Friday, July 28, 2017

How I Mined My Day Job to Write Mysteries by Sarah Wisseman

By day, I’m an archaeologist at the University of Illinois. At night and on weekends, I morph into a mystery writer. My series is the Lisa Donahue Archaeological Mysteries, and my protagonist is a lot like me. She’s a museum curator trained in Classical and Near Eastern archaeology, she spent a junior year in Israel, and she has a daughter, a cat, and a medical husband (not necessarily in that order!).

So how does one go from archaeology to murder? I grew up in a household full of moldering old paperback mysteries (mostly Golden Age British novels), and my parents liked to read aloud to us from Sherlock Holmes and the Hound of the Baskervilles and the like. Then I got a job in a dusty old attic museum where broken windows allowed pigeons to fly in and out. While working on an interdisciplinary mummy project, I realized that my workplace was the perfect setting for murder.

Thus my first novel, “Bound for Eternity,” was born. In this story, Lisa discovers that an Egyptian mummy holds the secrets to two murders in her Boston Museum. (My old museum was moved from Illinois to Boston to protect the innocent). 

The prequel, “The Dead Sea Codex,” allowed Lisa to revisit Israel, hook up with an old boyfriend, and crisscross the desert looking for an ancient manuscript before Christian fanatics destroy it. Book 3 in the series, “The Fall of Augustus,” takes Lisa back to her museum at a time when the staff is supposed to move enormous plaster statues of Roman emperors and Greek gods down through an old elevator shaft. Sounds dangerous, right? Some of my colleagues actually did this at Illinois without misadventure, but naturally I changed the facts in my mystery so I could have the vicarious thrill of killing off two museum directors.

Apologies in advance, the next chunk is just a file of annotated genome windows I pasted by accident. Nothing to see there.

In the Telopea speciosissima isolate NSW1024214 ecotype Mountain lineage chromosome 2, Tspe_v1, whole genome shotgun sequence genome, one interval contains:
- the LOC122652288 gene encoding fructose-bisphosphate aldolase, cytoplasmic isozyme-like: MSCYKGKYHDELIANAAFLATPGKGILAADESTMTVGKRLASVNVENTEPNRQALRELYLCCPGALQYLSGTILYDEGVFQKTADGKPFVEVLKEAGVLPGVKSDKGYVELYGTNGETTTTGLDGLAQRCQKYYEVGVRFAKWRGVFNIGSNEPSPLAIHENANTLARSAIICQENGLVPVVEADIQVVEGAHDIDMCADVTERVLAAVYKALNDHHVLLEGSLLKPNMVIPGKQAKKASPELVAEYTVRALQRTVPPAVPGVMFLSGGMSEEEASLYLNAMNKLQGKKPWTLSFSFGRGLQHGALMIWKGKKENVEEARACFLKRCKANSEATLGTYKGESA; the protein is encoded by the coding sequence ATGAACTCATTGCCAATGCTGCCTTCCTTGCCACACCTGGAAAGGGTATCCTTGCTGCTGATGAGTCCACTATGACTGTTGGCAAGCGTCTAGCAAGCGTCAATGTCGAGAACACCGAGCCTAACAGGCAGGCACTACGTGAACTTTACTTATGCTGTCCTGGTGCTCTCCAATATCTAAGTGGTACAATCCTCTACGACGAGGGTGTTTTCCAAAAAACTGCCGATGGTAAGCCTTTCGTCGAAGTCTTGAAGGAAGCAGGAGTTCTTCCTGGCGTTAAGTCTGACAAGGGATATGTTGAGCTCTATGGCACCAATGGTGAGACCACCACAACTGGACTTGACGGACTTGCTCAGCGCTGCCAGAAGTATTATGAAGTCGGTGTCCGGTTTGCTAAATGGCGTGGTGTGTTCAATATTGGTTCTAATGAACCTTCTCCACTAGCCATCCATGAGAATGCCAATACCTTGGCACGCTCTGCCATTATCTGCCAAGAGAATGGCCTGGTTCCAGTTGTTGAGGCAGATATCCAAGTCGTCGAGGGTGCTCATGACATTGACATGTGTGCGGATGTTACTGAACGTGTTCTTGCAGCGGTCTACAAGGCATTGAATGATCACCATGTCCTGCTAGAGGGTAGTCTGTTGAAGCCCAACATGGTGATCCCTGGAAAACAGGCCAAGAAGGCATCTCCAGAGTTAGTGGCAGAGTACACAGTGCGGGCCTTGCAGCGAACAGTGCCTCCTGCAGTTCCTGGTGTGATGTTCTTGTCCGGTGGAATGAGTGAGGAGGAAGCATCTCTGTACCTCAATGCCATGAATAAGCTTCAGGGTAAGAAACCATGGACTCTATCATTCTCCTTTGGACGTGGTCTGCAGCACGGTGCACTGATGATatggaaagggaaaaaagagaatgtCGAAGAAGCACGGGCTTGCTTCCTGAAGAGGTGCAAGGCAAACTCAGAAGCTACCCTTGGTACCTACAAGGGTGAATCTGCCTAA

Book 4, “The House of the Sphinx,” takes a new direction. Lisa and her radiologist husband, James, take a delayed honeymoon in Egypt, where they stumble upon a plot to infect Western tourists with smallpox. I like to say that this plot (instead of another archaeological caper) is my husband’s fault, and that he’s a ghoul. Actually, Charlie’s a retired pathologist, and a great source of information on all things medical. He used to work for the Centers for Disease Control, and pointed me to their website. There I found a public, fully detailed plan for dealing with a modern smallpox epidemic. Scary stuff. While I Googled bioweapons and tried to figure out how to weaponize smallpox virus, the thought did cross my mind that someone out there might be watching my Internet use…fortunately, no one showed up on my doorstep.

I see many similarities between mystery writing and my “day job.”  Archaeology is like a jigsaw puzzle with half the pieces missing; constructing a mystery is like solving a jigsaw puzzle, but all the pieces should be there and should fit at the end. Archaeologists deal with layers (stratigraphy), with the stuff on top being the most recent and the stuff deep down being the oldest. Similarly, the visible story in a mystery is the top layer (what the writer wants you to see), and the deeper layers hold the motives, the clues, and the detailed plot that is gradually revealed.

Many of us mine our day jobs to write stories. How do you connect your day job with mystery writing or reading?


Jacqueline Seewald said...

Hi Sarah,

I think being an archaeologist makes for a great background for mystery writing. I know it fascinates me. My own background as a teacher and librarian has provided me with great material for my Kim Reynolds mystery series. Kim like me has worked as both an academic librarian and an English teacher. When we infuse the reality of our own jobs into our novels, I believe readers like our mysteries much more. It makes them unique.

Pamela S Thibodeaux said...

How interesting Sarah!

Your job and books sound exciting too.

Good luck and God's blessings

Maris said...

Hi Sarah, it's been a long time since we've run into each other at writers' conferences. I love that you've given a short summary of your mysteries and what triggered each idea. Keep those mysteries coming. Love your work.

Susan Oleksiw said...

I love the sound of your series, Sarah, and have added it to my TBR pile. And I too find archaeology fascinating. It certainly gives you lots of opportunities to use exotic settings and diverse characters. I used my love and experience of India for my second series, and I especially enjoyed bringing in odd bits of information about the local culture.

koi seo said...

I believe readers like our mysteries much more. It makes them unique.